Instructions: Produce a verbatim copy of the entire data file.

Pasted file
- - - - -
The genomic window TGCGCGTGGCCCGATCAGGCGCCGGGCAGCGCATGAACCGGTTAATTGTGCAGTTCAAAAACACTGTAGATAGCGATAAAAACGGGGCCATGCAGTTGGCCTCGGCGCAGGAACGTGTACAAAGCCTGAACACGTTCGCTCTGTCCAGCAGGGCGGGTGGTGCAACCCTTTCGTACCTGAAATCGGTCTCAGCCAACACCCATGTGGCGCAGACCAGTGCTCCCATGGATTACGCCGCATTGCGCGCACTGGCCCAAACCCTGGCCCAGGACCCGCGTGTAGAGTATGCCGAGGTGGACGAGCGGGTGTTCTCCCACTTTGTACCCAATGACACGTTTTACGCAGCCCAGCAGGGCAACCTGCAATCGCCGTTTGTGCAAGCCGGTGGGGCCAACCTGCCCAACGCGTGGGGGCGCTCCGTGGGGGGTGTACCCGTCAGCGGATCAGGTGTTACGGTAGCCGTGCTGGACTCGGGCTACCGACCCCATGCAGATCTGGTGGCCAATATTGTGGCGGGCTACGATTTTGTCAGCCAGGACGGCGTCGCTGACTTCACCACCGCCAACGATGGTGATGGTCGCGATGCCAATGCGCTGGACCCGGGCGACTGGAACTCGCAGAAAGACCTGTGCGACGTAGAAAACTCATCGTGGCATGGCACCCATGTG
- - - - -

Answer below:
The genomic window TGCGCGTGGCCCGATCAGGCGCCGGGCAGCGCATGAACCGGTTAATTGTGCAGTTCAAAAACACTGTAGATAGCGATAAAAACGGGGCCATGCAGTTGGCCTCGGCGCAGGAACGTGTACAAAGCCTGAACACGTTCGCTCTGTCCAGCAGGGCGGGTGGTGCAACCCTTTCGTACCTGAAATCGGTCTCAGCCAACACCCATGTGGCGCAGACCAGTGCTCCCATGGATTACGCCGCATTGCGCGCACTGGCCCAAACCCTGGCCCAGGACCCGCGTGTAGAGTATGCCGAGGTGGACGAGCGGGTGTTCTCCCACTTTGTACCCAATGACACGTTTTACGCAGCCCAGCAGGGCAACCTGCAATCGCCGTTTGTGCAAGCCGGTGGGGCCAACCTGCCCAACGCGTGGGGGCGCTCCGTGGGGGGTGTACCCGTCAGCGGATCAGGTGTTACGGTAGCCGTGCTGGACTCGGGCTACCGACCCCATGCAGATCTGGTGGCCAATATTGTGGCGGGCTACGATTTTGTCAGCCAGGACGGCGTCGCTGACTTCACCACCGCCAACGATGGTGATGGTCGCGATGCCAATGCGCTGGACCCGGGCGACTGGAACTCGCAGAAAGACCTGTGCGACGTAGAAAACTCATCGTGGCATGGCACCCATGTG